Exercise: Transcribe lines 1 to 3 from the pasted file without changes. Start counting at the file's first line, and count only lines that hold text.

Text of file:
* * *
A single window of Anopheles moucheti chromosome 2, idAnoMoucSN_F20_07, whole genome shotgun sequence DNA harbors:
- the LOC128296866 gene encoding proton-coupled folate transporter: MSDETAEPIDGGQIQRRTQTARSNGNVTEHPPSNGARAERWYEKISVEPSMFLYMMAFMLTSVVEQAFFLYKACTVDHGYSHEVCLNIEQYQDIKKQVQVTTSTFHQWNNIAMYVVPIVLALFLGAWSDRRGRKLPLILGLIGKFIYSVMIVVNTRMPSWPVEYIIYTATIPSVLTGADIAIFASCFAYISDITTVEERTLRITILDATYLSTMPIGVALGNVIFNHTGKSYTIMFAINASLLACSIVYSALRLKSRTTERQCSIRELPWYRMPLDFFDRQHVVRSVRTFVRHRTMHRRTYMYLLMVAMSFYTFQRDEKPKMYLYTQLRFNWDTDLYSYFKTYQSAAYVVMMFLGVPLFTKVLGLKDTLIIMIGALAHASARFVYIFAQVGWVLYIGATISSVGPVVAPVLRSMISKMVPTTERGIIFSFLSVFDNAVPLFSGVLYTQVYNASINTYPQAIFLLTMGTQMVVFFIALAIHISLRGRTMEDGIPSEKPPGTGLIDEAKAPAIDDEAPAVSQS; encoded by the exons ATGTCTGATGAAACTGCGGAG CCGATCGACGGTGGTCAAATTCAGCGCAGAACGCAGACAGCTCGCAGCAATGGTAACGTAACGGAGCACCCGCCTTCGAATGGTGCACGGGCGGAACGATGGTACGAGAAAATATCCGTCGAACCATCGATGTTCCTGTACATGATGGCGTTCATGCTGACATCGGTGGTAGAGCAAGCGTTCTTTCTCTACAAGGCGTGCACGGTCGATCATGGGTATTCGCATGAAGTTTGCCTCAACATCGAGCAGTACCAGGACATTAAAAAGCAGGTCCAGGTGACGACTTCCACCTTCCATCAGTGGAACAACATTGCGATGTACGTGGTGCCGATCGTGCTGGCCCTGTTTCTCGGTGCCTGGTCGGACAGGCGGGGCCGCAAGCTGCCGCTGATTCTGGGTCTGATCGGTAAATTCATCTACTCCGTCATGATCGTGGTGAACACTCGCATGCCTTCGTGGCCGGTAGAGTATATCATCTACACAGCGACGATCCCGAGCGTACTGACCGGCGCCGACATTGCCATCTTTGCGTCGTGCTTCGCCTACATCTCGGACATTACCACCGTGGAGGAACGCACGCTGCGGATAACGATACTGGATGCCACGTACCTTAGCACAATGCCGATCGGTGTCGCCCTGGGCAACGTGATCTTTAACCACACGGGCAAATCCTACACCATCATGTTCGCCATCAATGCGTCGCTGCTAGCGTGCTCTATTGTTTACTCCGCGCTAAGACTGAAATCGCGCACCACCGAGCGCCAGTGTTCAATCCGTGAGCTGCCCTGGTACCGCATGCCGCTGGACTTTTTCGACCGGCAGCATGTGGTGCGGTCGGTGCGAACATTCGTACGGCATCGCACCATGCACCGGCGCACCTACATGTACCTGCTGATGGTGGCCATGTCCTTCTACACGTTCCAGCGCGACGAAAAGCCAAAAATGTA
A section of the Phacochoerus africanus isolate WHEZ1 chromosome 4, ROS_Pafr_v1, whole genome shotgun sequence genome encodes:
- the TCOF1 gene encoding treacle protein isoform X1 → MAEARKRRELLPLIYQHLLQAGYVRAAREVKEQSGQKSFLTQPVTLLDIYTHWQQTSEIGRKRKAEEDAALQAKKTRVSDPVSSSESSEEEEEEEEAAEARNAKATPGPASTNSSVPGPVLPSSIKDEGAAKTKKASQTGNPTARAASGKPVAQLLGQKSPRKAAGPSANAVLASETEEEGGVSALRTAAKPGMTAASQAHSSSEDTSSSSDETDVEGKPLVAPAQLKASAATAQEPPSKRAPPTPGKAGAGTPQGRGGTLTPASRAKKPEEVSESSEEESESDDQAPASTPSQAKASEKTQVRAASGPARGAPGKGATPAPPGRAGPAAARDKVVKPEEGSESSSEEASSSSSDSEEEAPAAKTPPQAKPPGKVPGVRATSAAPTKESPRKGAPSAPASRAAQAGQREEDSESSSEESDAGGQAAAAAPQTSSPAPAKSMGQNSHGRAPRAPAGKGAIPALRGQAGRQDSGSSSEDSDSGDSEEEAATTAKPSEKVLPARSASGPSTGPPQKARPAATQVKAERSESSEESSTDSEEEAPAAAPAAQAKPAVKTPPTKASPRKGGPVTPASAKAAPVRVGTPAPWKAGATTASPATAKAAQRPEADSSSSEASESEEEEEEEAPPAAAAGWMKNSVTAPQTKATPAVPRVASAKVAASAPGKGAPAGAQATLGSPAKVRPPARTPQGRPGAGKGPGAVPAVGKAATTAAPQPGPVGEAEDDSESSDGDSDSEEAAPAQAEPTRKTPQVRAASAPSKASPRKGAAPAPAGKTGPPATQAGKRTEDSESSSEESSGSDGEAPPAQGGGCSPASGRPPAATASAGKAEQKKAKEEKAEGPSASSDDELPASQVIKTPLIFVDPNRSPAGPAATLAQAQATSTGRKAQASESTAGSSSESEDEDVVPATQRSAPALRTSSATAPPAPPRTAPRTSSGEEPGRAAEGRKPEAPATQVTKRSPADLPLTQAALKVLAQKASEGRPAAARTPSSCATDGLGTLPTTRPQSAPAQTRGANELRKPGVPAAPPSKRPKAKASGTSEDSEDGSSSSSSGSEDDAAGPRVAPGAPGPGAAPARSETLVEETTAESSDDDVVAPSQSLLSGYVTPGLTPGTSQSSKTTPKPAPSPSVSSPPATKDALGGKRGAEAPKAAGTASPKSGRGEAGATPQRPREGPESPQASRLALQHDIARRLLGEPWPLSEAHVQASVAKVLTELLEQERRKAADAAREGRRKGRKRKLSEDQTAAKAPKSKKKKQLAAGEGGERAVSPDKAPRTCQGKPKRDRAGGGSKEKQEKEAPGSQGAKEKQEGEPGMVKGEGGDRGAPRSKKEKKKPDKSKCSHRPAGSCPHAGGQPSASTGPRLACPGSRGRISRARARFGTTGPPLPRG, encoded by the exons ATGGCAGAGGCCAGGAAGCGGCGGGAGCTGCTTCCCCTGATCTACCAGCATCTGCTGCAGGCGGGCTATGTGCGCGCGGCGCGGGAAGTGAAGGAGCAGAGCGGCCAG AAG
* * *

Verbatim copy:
A single window of Anopheles moucheti chromosome 2, idAnoMoucSN_F20_07, whole genome shotgun sequence DNA harbors:
- the LOC128296866 gene encoding proton-coupled folate transporter: MSDETAEPIDGGQIQRRTQTARSNGNVTEHPPSNGARAERWYEKISVEPSMFLYMMAFMLTSVVEQAFFLYKACTVDHGYSHEVCLNIEQYQDIKKQVQVTTSTFHQWNNIAMYVVPIVLALFLGAWSDRRGRKLPLILGLIGKFIYSVMIVVNTRMPSWPVEYIIYTATIPSVLTGADIAIFASCFAYISDITTVEERTLRITILDATYLSTMPIGVALGNVIFNHTGKSYTIMFAINASLLACSIVYSALRLKSRTTERQCSIRELPWYRMPLDFFDRQHVVRSVRTFVRHRTMHRRTYMYLLMVAMSFYTFQRDEKPKMYLYTQLRFNWDTDLYSYFKTYQSAAYVVMMFLGVPLFTKVLGLKDTLIIMIGALAHASARFVYIFAQVGWVLYIGATISSVGPVVAPVLRSMISKMVPTTERGIIFSFLSVFDNAVPLFSGVLYTQVYNASINTYPQAIFLLTMGTQMVVFFIALAIHISLRGRTMEDGIPSEKPPGTGLIDEAKAPAIDDEAPAVSQS; encoded by the exons ATGTCTGATGAAACTGCGGAG CCGATCGACGGTGGTCAAATTCAGCGCAGAACGCAGACAGCTCGCAGCAATGGTAACGTAACGGAGCACCCGCCTTCGAATGGTGCACGGGCGGAACGATGGTACGAGAAAATATCCGTCGAACCATCGATGTTCCTGTACATGATGGCGTTCATGCTGACATCGGTGGTAGAGCAAGCGTTCTTTCTCTACAAGGCGTGCACGGTCGATCATGGGTATTCGCATGAAGTTTGCCTCAACATCGAGCAGTACCAGGACATTAAAAAGCAGGTCCAGGTGACGACTTCCACCTTCCATCAGTGGAACAACATTGCGATGTACGTGGTGCCGATCGTGCTGGCCCTGTTTCTCGGTGCCTGGTCGGACAGGCGGGGCCGCAAGCTGCCGCTGATTCTGGGTCTGATCGGTAAATTCATCTACTCCGTCATGATCGTGGTGAACACTCGCATGCCTTCGTGGCCGGTAGAGTATATCATCTACACAGCGACGATCCCGAGCGTACTGACCGGCGCCGACATTGCCATCTTTGCGTCGTGCTTCGCCTACATCTCGGACATTACCACCGTGGAGGAACGCACGCTGCGGATAACGATACTGGATGCCACGTACCTTAGCACAATGCCGATCGGTGTCGCCCTGGGCAACGTGATCTTTAACCACACGGGCAAATCCTACACCATCATGTTCGCCATCAATGCGTCGCTGCTAGCGTGCTCTATTGTTTACTCCGCGCTAAGACTGAAATCGCGCACCACCGAGCGCCAGTGTTCAATCCGTGAGCTGCCCTGGTACCGCATGCCGCTGGACTTTTTCGACCGGCAGCATGTGGTGCGGTCGGTGCGAACATTCGTACGGCATCGCACCATGCACCGGCGCACCTACATGTACCTGCTGATGGTGGCCATGTCCTTCTACACGTTCCAGCGCGACGAAAAGCCAAAAATGTA
A section of the Phacochoerus africanus isolate WHEZ1 chromosome 4, ROS_Pafr_v1, whole genome shotgun sequence genome encodes: